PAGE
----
When you go looking for an auto loan, understanding the difference in the credit score you see and the one the lender sees can make a big difference. Here are the credit requirements for auto loans.

When you apply for a car loan, your credit score plays an important role, just as it does when you apply for a credit card or a mortgage. That said, the credit requirements for auto loans can vary considerably among different lenders. Auto lenders also tend to be more forgiving of imperfect credit than other types of lenders, and it’s often a matter of shopping until you find a lender who will work for you at a reasonable rate.

Here are a few tips that will help you understand the credit requirements for auto loans and how to go about your auto loan search whether you have excellent credit, damaged credit, or you’re new to credit.

How your credit score affects your interest rate

So how much does your credit score affect the interest rate that you pay on an auto loan?

According to statistics compiled by Experian Automotive for the first quarter of 2020, average auto loan rates for various credit score ranges looked like this:

Score RangeCategoryAvg. Rate (New)Avg. Rate (Used)
720+Super Prime3.65%4.29%
660 - 719Prime4.68%6.04%
620 - 659Non-prime7.65%11.26%
580 - 619Subprime11.92%17.74%
579 or belowDeep Subprime14.39%20.45%

In general, borrowers with higher credit scores will be able to qualify for lower interest rates. This is because lenders consider them a less risky investment. However, even borrowers with less than stellar credit can qualify for loans that fit their budget.

To get a sense of what kind of auto loan rate is available to you before purchasing your car, you should be sure to compare rates from several different lenders. Monevo lets you compare personalized loan offers from over 30 different banks and lenders online, for free.

If you decide to go with one of the lenders Monevo partners with, you could have access to funds in just a few days. And even if you decide to go with a different lender, it pays to be informed about the rates you qualify for.

The credit score you see may not be what the lender uses

You should always be aware of your credit score before you even apply for an auto loan, or any other loan for that matter. However, it’s important to understand that the credit score you get, whatever the source, almost certainly won’t be the same score that your auto lender will use.

As an example, all three of the major credit bureaus—Experian, TransUnion and Equifax—issue their own credit data, and there are dozens of different credit scores based upon this data. It might be possible that the credit score you have access to is from TransUnion, but the auto lender you apply with is using an Experian score.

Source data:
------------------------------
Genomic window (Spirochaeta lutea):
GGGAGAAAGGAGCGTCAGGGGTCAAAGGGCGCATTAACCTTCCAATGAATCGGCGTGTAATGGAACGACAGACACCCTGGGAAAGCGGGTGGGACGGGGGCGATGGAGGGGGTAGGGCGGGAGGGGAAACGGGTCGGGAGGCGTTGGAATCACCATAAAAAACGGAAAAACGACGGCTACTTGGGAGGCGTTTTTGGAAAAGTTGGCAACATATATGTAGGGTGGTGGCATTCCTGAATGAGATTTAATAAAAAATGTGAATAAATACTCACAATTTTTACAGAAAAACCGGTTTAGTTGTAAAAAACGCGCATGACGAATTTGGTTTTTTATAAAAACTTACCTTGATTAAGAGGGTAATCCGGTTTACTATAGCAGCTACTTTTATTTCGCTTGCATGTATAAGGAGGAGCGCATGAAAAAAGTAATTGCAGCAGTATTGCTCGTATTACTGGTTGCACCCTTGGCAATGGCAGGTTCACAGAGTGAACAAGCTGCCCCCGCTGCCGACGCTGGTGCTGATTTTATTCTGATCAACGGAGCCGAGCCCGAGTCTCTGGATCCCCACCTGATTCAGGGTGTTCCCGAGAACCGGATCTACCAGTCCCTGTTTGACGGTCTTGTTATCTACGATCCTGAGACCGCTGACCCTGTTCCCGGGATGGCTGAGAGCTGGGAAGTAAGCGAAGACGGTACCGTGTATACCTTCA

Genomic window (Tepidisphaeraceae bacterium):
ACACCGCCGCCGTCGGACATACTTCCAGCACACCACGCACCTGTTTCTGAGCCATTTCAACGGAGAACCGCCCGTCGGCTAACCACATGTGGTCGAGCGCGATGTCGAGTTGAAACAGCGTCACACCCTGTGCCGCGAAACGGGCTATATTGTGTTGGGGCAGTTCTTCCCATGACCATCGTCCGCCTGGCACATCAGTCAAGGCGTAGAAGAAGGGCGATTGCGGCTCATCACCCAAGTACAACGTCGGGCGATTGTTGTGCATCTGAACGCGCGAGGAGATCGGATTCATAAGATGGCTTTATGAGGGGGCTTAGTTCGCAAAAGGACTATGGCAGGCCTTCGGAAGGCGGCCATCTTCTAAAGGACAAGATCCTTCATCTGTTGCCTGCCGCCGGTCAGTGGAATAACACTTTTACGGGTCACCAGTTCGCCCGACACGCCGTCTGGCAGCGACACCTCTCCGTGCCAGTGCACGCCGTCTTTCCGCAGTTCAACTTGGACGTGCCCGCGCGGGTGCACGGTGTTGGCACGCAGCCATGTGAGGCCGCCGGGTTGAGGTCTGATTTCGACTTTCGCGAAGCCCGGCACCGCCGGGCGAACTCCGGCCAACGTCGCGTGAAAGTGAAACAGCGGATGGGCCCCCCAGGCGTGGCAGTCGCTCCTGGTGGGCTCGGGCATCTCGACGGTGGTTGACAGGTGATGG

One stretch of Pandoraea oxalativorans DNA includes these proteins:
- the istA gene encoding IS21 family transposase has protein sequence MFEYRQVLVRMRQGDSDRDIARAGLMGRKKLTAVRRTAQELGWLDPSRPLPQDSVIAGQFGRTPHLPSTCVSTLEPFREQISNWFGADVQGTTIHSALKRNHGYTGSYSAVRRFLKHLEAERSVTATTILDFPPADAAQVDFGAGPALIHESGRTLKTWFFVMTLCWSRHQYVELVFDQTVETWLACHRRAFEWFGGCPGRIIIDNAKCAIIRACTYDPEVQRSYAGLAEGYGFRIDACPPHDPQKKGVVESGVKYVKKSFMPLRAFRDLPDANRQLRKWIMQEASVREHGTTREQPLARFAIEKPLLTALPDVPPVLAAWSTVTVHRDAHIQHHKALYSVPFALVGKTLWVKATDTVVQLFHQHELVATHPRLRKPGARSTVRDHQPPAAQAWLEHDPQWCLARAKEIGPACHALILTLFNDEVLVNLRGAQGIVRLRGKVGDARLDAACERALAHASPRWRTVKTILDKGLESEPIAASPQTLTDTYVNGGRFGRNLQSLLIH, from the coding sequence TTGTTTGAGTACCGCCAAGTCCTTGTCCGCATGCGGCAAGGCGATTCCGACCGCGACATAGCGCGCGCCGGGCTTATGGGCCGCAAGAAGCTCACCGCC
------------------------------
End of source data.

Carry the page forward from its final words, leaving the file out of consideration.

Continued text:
Even if you’re looking at a myFICO Score using Experian data, there are many different versions of FICO scores. You might be looking at your FICO Bankcard Score 5, the auto lender might be using FICO Auto Score 8, which will be a little bit different since it looks at credit from the standpoint of an auto lender, and not a credit card lender.

There’s also the fact that the free credit scores typically available from places like Credit Sesame and Credit Karma use Vantage scores, or other “FAKO” scores. That means that they’re not actual FICO scores, but what are known as educational scores. The difference between a FICO score and an educational score can be 20 or 30 points or more. It’s not to say these free credit-checking services aren’t useful—they certainly are—but you need to understand that the number you’re viewing may differ significantly from what the dealership sees.

Down payment to the rescue?

Putting a down payment on an auto purchase can be important to auto lenders because they reduce the lender’s risk. They also reduce the chance that you’ll end up owing more on the car than it is worth shortly after making the purchase.

Zero down payment auto loans have become extremely common in recent years for

Many auto lenders don’t have specific down payment requirements. However, they will limit the amount of the loan, based on both your credit and your income. If the loan is insufficient for the car that you want to purchase, then you’ll have to make up the difference with a down payment.

It can often help your application if you offer to make even a small down payment, say 10%. Increasing your down payment to 20% is even more convincing, since few people make a down payment that large on a car purchase anymore.

The trade-in on your current vehicle can also represent a down payment. So can a cash rebate from the dealer.

According to a recent report on Cars.com, the average rebate on a new car as of March of 2017 was $3,563. If you’re purchasing a new car with a $30,000 purchase price, a rebate of that size would represent nearly 12% of the purchase price. A trade-in or any cash that you want to put down will make the overall down payment even larger.

Unfortunately, cash incentive rebates are not available on used cars. However, you can still use either a trade-in or good old-fashioned cash for a down payment.

When a co-signer can help

If either your credit or your income are insufficient to qualify you for an auto loan, you can always offer to bring in a qualified co-signer. Naturally, your co-signer will have to have strong credit and a generous income.